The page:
There are many ways your identity can be stolen. Tax and wage related identity theft, financial identity theft, medical identity theft, child identity theft, driver’s license identity theft, and, of course, criminal identity theft. When you discover that your identity has been stolen it is natural to panic, but it is important to think clearly and immediately start fixing the problem.
Put A Fraud Alert On Your Credit Report
A fraud alert will put a red flag on your credit report and notifies all lenders and creditors that they should take extra steps to verify your credibility. In order to implement the red flag you need to contact one of the credit report agencies like Experian, Equifax, or TransUnion. If you contact one agency, they will automatically contact the others. Once you start the fraud alert, you will receive a free copy of your credit report from each agency. You will need these to prove any fraudulent charges and start disputing the lines of credit.
You also have the option of placing a security freeze on each of your credit reports. A freeze will prevent creditors from accessing your credit report at all. All new applications will be declined without access to the file.
Contact Your Bank
If you know that your identity was stolen, you need to contact your bank and any other institution that is directly affected. This includes any credit card issuers you may have an account under.
File A Police Report
You will need to file an official police report. You will need a copy of the police report and the report number.
Contact The Federal Trade Commission
Next you will have to contact the Federal Trade Commission (FTC). There you will have to file an Identity Theft Affidavit. You will need your official police report information to do this. The FTC will assist you with what you need to do depending on what type of fraud took place.
Contact Social Security
If your social security number was compromised, you will need to contact the Social Security Administration (SSA) and the Internal Revenue Service (IRS). It is important to contact both the SSA and the IRS because whoever stole your identity could potentially be waiting to swipe your tax refund or obtain employment or healthcare with your name.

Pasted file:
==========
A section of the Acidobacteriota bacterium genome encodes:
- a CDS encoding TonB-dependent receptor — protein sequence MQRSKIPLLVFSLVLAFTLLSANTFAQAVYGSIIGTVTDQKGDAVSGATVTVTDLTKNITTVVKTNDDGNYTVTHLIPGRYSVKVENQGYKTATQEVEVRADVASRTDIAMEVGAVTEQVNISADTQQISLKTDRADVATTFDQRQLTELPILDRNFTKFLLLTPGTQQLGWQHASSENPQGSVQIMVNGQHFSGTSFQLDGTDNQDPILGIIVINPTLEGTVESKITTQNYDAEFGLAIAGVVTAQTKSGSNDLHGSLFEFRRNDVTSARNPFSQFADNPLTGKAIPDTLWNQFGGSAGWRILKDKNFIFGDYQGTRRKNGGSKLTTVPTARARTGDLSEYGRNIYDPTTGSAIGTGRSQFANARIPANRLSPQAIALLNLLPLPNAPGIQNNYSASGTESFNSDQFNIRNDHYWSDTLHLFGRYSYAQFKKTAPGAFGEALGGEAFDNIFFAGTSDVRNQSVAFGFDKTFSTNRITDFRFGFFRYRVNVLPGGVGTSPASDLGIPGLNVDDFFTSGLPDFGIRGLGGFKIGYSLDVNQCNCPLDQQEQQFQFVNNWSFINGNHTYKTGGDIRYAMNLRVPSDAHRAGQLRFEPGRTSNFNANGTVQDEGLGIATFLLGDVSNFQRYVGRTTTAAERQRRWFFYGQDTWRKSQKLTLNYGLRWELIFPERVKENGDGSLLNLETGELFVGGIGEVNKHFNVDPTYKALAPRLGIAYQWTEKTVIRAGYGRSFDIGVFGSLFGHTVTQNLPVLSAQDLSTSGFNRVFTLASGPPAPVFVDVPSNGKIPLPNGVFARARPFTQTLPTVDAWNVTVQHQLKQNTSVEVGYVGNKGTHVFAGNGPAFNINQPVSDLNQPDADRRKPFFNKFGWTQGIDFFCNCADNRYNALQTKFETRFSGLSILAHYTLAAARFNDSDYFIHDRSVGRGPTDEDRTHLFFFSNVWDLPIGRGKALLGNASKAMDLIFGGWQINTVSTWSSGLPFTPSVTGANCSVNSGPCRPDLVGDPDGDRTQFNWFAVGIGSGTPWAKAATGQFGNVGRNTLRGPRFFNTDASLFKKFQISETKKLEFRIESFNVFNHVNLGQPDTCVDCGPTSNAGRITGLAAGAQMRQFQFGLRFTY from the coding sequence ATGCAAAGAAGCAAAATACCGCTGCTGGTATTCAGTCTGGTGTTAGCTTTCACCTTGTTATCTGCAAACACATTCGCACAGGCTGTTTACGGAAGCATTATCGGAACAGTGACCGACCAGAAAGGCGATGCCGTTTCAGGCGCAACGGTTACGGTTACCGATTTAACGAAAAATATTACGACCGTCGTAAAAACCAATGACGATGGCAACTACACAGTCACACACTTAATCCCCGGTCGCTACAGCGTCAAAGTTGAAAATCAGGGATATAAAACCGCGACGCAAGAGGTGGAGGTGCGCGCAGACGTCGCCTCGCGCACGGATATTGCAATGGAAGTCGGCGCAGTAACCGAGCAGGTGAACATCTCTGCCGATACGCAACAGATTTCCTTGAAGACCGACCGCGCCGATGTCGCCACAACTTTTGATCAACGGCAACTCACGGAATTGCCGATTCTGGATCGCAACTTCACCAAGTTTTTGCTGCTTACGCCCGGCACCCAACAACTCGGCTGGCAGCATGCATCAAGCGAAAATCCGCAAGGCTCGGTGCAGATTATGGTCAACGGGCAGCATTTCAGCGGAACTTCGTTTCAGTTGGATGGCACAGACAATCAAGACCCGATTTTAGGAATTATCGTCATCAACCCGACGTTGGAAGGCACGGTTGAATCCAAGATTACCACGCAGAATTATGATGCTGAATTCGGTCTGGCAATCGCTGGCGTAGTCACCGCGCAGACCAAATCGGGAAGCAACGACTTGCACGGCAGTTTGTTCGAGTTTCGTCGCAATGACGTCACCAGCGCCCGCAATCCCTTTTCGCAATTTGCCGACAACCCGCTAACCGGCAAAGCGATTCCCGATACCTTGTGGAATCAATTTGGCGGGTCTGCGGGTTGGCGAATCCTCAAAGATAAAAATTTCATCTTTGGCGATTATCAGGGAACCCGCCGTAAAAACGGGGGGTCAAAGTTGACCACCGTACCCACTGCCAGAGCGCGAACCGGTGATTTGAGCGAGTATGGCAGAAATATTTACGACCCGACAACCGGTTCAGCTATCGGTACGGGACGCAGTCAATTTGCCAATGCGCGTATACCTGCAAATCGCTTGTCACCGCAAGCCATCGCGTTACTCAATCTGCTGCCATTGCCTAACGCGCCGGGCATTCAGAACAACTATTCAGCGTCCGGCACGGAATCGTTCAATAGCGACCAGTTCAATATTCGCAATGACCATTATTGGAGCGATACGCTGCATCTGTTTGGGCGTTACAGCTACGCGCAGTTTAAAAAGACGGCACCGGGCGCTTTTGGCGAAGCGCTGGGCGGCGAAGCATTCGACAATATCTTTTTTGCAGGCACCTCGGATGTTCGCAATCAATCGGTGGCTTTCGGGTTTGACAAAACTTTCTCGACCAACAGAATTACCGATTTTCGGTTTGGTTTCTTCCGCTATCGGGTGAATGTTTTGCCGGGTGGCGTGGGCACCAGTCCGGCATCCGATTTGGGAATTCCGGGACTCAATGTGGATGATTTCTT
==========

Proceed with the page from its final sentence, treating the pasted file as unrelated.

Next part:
Contact The Post Office
You will also need to contact the Postal Inspection Service to see if there was a request for a change of address. This will ensure whoever stole your identity isn’t also stealing your mail.
Change Logins, Passwords, and PINs
As soon as you know that someone has access to your personal information, you need to change all your logins, passwords, and PINs to keep them from continuing to access your personal accounts.
Close Accounts and Remove Charges
If any new accounts were opened in your name, make sure you close them. The Identity Theft Report you filed with the FTC will allow you to close any binding agreements that were opened. Ask the business to close the account and keep all paperwork and proof that this account was closed and you are not liable for it. Any fraudulent charges need to be removed from your account as well. Call each business and explain to them that someone stole your identity and explain which charges are fraudulent.
Correct Your Credit Report
Contact every credit report company with a copy of your Identity Theft Report as well as your driver’s license or state ID. Explain what you need removed from your credit report and it will be blocked by the credit companies.
If you ever think there is a chance that your personal information has been compromised or stolen, you need to act as soon as possible.